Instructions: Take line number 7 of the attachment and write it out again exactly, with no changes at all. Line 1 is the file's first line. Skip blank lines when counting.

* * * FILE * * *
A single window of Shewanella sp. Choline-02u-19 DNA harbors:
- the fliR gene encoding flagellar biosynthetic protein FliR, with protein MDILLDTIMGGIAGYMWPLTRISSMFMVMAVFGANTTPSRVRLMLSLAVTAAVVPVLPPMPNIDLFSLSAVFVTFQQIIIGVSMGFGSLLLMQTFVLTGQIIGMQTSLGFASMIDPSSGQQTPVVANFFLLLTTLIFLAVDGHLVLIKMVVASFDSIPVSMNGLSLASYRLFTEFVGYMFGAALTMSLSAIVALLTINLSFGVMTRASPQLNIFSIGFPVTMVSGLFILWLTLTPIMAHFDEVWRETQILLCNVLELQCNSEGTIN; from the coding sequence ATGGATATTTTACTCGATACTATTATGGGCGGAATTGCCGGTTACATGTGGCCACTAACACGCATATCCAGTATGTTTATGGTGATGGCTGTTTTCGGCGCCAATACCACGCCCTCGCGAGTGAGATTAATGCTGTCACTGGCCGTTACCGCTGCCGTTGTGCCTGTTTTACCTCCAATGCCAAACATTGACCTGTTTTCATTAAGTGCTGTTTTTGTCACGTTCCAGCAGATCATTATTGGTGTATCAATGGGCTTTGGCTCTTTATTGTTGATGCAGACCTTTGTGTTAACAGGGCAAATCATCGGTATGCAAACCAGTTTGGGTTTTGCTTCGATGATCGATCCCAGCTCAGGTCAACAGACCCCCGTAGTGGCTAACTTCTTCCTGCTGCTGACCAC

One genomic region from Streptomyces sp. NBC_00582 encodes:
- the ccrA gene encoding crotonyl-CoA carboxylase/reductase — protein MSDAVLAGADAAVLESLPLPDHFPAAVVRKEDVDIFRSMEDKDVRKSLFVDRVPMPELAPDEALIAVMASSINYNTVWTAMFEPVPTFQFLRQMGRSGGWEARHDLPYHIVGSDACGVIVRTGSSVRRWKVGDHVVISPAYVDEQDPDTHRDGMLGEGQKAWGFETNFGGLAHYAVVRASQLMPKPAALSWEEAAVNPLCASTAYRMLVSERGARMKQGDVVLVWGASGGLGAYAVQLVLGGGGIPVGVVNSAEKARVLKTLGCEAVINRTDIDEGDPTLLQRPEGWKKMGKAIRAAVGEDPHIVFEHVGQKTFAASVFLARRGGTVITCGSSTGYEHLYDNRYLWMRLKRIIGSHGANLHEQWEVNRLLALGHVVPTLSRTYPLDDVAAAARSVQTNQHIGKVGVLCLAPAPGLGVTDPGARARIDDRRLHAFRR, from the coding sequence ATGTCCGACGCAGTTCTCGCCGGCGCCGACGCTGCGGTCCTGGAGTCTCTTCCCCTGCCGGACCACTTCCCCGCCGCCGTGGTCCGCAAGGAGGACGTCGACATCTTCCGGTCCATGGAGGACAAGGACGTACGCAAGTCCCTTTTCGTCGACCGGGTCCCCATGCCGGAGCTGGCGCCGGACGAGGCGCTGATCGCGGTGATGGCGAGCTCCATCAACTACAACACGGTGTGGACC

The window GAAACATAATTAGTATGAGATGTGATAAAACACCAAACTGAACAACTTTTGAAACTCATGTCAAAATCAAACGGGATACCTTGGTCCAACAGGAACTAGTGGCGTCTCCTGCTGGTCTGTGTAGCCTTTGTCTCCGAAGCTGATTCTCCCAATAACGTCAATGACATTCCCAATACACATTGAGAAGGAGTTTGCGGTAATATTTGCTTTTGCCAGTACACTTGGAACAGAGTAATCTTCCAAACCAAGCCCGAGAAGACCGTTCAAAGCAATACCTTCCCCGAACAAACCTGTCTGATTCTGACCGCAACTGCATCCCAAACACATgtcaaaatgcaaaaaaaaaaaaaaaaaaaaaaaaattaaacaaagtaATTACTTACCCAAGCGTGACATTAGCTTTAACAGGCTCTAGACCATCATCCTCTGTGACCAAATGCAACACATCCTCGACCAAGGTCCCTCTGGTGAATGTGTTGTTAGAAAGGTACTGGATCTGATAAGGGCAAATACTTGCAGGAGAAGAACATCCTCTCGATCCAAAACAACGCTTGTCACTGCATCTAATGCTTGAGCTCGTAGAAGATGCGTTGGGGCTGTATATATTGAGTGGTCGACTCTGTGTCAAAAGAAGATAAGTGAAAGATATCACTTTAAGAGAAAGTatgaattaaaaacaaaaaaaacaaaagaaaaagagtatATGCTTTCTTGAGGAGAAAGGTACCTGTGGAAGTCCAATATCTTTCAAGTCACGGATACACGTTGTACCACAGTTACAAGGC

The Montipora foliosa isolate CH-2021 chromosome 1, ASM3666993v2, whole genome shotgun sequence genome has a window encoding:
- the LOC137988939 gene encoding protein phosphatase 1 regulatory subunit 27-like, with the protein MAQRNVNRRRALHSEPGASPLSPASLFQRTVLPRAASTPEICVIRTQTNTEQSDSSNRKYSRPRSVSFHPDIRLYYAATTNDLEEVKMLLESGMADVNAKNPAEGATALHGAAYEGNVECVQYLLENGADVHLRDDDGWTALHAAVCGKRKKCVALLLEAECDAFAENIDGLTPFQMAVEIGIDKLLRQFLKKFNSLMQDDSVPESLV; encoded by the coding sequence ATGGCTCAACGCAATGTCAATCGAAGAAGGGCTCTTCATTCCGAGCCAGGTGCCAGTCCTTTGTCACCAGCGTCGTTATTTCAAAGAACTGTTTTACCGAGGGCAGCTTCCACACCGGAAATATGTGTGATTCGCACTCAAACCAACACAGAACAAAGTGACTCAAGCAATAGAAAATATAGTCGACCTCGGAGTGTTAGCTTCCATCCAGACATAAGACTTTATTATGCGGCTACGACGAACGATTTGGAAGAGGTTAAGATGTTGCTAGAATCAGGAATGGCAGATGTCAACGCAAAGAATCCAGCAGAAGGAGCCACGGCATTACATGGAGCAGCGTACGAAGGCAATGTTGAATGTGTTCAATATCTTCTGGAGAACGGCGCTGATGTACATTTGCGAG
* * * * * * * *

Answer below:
- the LOC137988939 gene encoding protein phosphatase 1 regulatory subunit 27-like, with the protein MAQRNVNRRRALHSEPGASPLSPASLFQRTVLPRAASTPEICVIRTQTNTEQSDSSNRKYSRPRSVSFHPDIRLYYAATTNDLEEVKMLLESGMADVNAKNPAEGATALHGAAYEGNVECVQYLLENGADVHLRDDDGWTALHAAVCGKRKKCVALLLEAECDAFAENIDGLTPFQMAVEIGIDKLLRQFLKKFNSLMQDDSVPESLV; encoded by the coding sequence ATGGCTCAACGCAATGTCAATCGAAGAAGGGCTCTTCATTCCGAGCCAGGTGCCAGTCCTTTGTCACCAGCGTCGTTATTTCAAAGAACTGTTTTACCGAGGGCAGCTTCCACACCGGAAATATGTGTGATTCGCACTCAAACCAACACAGAACAAAGTGACTCAAGCAATAGAAAATATAGTCGACCTCGGAGTGTTAGCTTCCATCCAGACATAAGACTTTATTATGCGGCTACGACGAACGATTTGGAAGAGGTTAAGATGTTGCTAGAATCAGGAATGGCAGATGTCAACGCAAAGAATCCAGCAGAAGGAGCCACGGCATTACATGGAGCAGCGTACGAAGGCAATGTTGAATGTGTTCAATATCTTCTGGAGAACGGCGCTGATGTACATTTGCGAG